“But I say unto you, That every idle word that men shall speak, they shall give account thereof in the day of judgment.” (Matthew 12:36)
“Let your speech be always with grace,” the Scripture says (Colossians 4:6), “seasoned with salt, that ye may know how ye ought to answer every man,” and “study to be quiet, and to do your own business” (1 Thessalonians 4:11).
There is such a thing as the sin of talkativeness, and many Christians are beset by it. Note some of the pertinent Scriptures: “He that hath knowledge spareth his words. . . . Even a fool, when he holdeth his peace, is counted wise: and he that shutteth his lips is esteemed a man of understanding” (Proverbs 17:27-28). “Be not rash with thy mouth, and let not thine heart be hasty to utter any thing before God: for God is in heaven, and thou upon earth: therefore let thy words be few” (Ecclesiastes 5:2).
“Wherefore, my beloved brethren, let every man be swift to hear, slow to speak, slow to wrath” (James 1:19). “But let your communication be, Yea, yea; Nay, nay: for whatsoever is more than these cometh of evil” (Matthew 5:37).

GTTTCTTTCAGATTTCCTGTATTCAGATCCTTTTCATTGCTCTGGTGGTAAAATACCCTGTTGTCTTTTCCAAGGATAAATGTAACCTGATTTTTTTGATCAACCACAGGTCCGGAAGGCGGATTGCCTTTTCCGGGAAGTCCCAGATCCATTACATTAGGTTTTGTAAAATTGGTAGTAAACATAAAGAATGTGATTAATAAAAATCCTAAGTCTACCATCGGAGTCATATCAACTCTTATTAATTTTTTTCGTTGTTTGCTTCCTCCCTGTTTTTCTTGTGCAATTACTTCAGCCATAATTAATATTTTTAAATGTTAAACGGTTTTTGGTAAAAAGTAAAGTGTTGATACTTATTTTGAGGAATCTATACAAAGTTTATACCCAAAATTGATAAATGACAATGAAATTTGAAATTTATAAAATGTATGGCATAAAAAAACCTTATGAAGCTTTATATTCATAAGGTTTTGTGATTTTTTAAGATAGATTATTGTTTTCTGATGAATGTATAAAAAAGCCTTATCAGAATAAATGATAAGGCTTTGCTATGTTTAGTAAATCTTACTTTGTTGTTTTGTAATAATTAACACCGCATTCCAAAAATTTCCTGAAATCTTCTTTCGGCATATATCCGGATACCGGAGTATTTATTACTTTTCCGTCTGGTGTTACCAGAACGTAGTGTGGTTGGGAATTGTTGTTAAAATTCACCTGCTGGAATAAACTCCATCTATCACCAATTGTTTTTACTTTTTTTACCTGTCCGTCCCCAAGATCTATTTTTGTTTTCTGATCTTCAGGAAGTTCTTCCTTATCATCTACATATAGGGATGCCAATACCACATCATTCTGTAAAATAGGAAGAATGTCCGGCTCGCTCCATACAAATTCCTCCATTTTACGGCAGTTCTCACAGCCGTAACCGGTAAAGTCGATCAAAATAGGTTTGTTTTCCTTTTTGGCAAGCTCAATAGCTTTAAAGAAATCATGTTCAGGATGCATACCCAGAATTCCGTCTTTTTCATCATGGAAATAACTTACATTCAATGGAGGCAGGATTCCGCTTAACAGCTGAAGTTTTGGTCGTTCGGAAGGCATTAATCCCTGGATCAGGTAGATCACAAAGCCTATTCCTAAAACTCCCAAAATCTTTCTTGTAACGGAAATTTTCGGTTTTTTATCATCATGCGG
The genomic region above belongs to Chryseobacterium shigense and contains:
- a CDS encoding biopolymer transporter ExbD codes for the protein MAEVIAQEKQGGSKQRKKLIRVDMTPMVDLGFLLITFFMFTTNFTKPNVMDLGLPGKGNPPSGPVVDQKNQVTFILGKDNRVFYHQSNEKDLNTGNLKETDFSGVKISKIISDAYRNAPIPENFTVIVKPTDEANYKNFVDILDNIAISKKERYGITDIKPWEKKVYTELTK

“In the multitude of words there wanteth not sin: but he that refraineth his lips is wise” (Proverbs 10:19). “Neither filthiness, nor foolish talking, nor jesting, which are not convenient: but rather giving of thanks” (Ephesians 5:4).
There are many other such warnings, of course, but the one in our text is perhaps the most sobering of all. Evidently God has a sort of “tape recording” of all our conversations, and we shall be required some day to explain all those words which were not gracious and edifying. We would do well before the record of our idle and pointless conversations (not even to mention any that are hurtful or profane) mounts any higher to forsake the sin of talking too much, and to cultivate prayerfully the grace of quietness. HMM